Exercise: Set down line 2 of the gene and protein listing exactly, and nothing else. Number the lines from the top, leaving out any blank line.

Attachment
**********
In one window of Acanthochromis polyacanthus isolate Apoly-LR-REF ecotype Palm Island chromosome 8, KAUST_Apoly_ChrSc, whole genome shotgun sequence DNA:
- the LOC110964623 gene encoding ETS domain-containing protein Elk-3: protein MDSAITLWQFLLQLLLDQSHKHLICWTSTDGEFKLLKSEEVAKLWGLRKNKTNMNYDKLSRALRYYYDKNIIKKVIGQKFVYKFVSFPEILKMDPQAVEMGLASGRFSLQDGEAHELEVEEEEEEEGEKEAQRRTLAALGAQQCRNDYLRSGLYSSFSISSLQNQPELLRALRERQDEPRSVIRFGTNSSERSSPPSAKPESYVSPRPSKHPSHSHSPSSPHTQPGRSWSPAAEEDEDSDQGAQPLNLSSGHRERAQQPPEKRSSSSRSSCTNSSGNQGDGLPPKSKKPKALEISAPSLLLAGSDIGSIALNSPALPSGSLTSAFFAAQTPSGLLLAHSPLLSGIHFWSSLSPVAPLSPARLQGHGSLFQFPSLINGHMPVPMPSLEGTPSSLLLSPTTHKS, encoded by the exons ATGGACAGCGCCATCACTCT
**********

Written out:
- the LOC110964623 gene encoding ETS domain-containing protein Elk-3: protein MDSAITLWQFLLQLLLDQSHKHLICWTSTDGEFKLLKSEEVAKLWGLRKNKTNMNYDKLSRALRYYYDKNIIKKVIGQKFVYKFVSFPEILKMDPQAVEMGLASGRFSLQDGEAHELEVEEEEEEEGEKEAQRRTLAALGAQQCRNDYLRSGLYSSFSISSLQNQPELLRALRERQDEPRSVIRFGTNSSERSSPPSAKPESYVSPRPSKHPSHSHSPSSPHTQPGRSWSPAAEEDEDSDQGAQPLNLSSGHRERAQQPPEKRSSSSRSSCTNSSGNQGDGLPPKSKKPKALEISAPSLLLAGSDIGSIALNSPALPSGSLTSAFFAAQTPSGLLLAHSPLLSGIHFWSSLSPVAPLSPARLQGHGSLFQFPSLINGHMPVPMPSLEGTPSSLLLSPTTHKS, encoded by the exons ATGGACAGCGCCATCACTCT